Fifty years ago, Neil Armstrong and Buzz Aldrin became the first two humans to land on the moon, as part of the Apollo 11 mission. 

Before his career as an astronaut, Aldrin was a decorated student at West Point Academy. 

His bunkmate, Ken Hite, said he remembers Aldrin as one of the nicest people he has ever met. 

He also said he knew from the beginning that Aldrin was destined for greatness, primarily because of how smart he was. 

"Buzz was well known because he was the first or second-ranked academic performer in our class of about 475 people," Hite said.

Both Aldrin and Hite served as fighter pilots in the U.S. Air Force, and Hite said an opportunity came up to join an upstart space program.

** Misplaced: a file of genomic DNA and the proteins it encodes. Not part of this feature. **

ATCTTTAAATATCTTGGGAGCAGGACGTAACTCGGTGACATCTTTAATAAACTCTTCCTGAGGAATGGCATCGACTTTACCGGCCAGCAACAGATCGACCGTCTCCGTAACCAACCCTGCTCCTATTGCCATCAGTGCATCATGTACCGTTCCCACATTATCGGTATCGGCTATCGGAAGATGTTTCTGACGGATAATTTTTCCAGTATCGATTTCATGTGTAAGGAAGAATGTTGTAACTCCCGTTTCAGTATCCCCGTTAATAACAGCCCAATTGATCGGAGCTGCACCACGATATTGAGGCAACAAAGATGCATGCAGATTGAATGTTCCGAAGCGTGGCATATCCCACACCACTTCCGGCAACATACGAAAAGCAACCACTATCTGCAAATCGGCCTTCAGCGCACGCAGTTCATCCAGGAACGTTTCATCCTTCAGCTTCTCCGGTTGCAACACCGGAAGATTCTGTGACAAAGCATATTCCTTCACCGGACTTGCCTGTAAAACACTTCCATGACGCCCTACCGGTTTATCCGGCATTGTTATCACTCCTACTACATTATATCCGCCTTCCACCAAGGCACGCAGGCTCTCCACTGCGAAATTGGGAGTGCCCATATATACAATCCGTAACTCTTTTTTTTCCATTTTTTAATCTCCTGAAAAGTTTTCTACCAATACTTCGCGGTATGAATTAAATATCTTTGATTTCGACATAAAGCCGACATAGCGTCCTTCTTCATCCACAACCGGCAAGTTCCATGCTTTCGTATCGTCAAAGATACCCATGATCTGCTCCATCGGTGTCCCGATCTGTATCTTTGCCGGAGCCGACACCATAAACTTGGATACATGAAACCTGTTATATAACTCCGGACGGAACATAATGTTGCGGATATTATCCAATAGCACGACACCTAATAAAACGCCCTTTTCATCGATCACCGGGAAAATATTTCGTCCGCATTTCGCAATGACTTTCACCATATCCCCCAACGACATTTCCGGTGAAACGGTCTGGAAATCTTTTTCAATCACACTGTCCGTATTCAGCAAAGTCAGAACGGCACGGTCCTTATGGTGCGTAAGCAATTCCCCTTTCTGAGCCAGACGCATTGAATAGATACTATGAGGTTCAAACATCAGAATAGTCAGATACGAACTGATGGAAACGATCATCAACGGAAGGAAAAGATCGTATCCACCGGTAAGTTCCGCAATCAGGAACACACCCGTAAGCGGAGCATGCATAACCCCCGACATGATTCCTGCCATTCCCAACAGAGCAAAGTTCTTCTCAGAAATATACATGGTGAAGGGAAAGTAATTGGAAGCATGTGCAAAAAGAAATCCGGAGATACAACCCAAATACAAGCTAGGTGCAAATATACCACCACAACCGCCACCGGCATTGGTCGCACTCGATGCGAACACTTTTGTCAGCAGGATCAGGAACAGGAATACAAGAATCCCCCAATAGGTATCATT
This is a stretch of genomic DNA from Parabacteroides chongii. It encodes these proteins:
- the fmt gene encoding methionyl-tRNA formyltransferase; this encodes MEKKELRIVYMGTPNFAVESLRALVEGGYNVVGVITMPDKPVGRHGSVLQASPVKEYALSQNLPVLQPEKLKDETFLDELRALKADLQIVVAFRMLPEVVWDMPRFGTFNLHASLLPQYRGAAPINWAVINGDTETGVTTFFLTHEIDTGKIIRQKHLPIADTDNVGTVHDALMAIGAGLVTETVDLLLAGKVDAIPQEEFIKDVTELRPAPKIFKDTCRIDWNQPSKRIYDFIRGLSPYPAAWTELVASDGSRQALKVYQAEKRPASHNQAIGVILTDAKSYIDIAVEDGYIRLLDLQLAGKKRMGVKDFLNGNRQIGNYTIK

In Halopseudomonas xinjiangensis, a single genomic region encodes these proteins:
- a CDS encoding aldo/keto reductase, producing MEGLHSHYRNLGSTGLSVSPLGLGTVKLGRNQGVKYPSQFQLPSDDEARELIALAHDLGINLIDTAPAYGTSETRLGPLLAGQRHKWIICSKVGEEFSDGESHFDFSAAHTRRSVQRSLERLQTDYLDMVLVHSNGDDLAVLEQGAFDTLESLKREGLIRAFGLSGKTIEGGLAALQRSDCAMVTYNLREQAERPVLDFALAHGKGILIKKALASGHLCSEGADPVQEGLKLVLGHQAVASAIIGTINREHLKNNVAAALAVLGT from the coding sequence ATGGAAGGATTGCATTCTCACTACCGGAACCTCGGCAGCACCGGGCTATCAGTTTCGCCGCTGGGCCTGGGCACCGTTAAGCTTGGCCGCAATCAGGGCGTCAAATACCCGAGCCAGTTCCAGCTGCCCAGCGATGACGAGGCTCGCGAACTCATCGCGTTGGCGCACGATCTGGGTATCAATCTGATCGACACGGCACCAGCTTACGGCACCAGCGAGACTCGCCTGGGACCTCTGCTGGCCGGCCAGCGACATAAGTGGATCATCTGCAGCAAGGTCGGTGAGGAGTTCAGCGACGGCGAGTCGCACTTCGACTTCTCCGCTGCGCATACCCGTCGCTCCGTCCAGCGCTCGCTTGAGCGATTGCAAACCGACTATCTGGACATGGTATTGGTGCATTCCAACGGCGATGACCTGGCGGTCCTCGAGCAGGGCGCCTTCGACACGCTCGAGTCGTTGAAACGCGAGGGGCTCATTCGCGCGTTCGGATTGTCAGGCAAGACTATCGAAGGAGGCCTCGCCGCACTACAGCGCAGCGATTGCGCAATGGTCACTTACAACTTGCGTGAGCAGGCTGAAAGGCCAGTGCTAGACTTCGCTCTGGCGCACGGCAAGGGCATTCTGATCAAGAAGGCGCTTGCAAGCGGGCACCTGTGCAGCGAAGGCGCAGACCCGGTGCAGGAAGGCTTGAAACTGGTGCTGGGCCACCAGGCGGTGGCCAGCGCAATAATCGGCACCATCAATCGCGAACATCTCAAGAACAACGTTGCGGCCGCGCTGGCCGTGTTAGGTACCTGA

Hite said the ever-ambitious Aldrin accepted it, while he stayed on as a fighter pilot. 

He added he believes he could have been the fourth member on the Apollo 11 mission had he accepted, but he wanted to serve his country in a different way.

"He elected to go into the space program, and I was offered that opportunity, but I suggested that I wanted to become a fighter pilot. I said I think I have another tour or so as a fighter pilot, so I declined the offer," Hite said.

93-year-old Ken Hite went on to serve 28 years as a fighter pilot, and he said he will never forget the moment he saw his long-time friend, Buzz Aldrin, complete his mission and walk on the moon.